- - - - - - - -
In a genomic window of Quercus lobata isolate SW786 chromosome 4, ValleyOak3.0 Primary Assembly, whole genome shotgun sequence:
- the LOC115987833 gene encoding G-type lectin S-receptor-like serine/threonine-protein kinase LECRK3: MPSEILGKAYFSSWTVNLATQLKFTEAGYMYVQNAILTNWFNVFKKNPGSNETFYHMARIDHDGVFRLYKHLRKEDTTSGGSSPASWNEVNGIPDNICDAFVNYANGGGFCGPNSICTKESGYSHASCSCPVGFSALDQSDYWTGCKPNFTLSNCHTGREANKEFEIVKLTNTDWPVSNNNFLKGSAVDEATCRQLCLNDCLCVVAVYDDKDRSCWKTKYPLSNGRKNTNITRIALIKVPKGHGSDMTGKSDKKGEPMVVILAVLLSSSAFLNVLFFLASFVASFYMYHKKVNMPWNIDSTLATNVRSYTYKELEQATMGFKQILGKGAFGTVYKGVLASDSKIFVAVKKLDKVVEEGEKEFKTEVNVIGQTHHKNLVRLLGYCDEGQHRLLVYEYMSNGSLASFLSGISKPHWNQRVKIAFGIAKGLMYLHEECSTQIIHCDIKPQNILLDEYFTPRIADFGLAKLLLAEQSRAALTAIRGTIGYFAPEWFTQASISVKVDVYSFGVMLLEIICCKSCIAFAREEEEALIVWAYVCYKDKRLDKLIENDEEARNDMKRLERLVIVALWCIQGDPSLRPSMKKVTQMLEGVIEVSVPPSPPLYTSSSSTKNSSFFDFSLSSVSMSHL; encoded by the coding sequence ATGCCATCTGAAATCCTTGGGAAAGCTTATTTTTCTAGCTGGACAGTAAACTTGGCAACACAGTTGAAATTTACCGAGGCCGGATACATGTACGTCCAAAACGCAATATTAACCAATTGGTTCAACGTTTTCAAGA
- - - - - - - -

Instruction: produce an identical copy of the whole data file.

In a genomic window of Quercus lobata isolate SW786 chromosome 4, ValleyOak3.0 Primary Assembly, whole genome shotgun sequence:
- the LOC115987833 gene encoding G-type lectin S-receptor-like serine/threonine-protein kinase LECRK3: MPSEILGKAYFSSWTVNLATQLKFTEAGYMYVQNAILTNWFNVFKKNPGSNETFYHMARIDHDGVFRLYKHLRKEDTTSGGSSPASWNEVNGIPDNICDAFVNYANGGGFCGPNSICTKESGYSHASCSCPVGFSALDQSDYWTGCKPNFTLSNCHTGREANKEFEIVKLTNTDWPVSNNNFLKGSAVDEATCRQLCLNDCLCVVAVYDDKDRSCWKTKYPLSNGRKNTNITRIALIKVPKGHGSDMTGKSDKKGEPMVVILAVLLSSSAFLNVLFFLASFVASFYMYHKKVNMPWNIDSTLATNVRSYTYKELEQATMGFKQILGKGAFGTVYKGVLASDSKIFVAVKKLDKVVEEGEKEFKTEVNVIGQTHHKNLVRLLGYCDEGQHRLLVYEYMSNGSLASFLSGISKPHWNQRVKIAFGIAKGLMYLHEECSTQIIHCDIKPQNILLDEYFTPRIADFGLAKLLLAEQSRAALTAIRGTIGYFAPEWFTQASISVKVDVYSFGVMLLEIICCKSCIAFAREEEEALIVWAYVCYKDKRLDKLIENDEEARNDMKRLERLVIVALWCIQGDPSLRPSMKKVTQMLEGVIEVSVPPSPPLYTSSSSTKNSSFFDFSLSSVSMSHL; encoded by the coding sequence ATGCCATCTGAAATCCTTGGGAAAGCTTATTTTTCTAGCTGGACAGTAAACTTGGCAACACAGTTGAAATTTACCGAGGCCGGATACATGTACGTCCAAAACGCAATATTAACCAATTGGTTCAACGTTTTCAAGA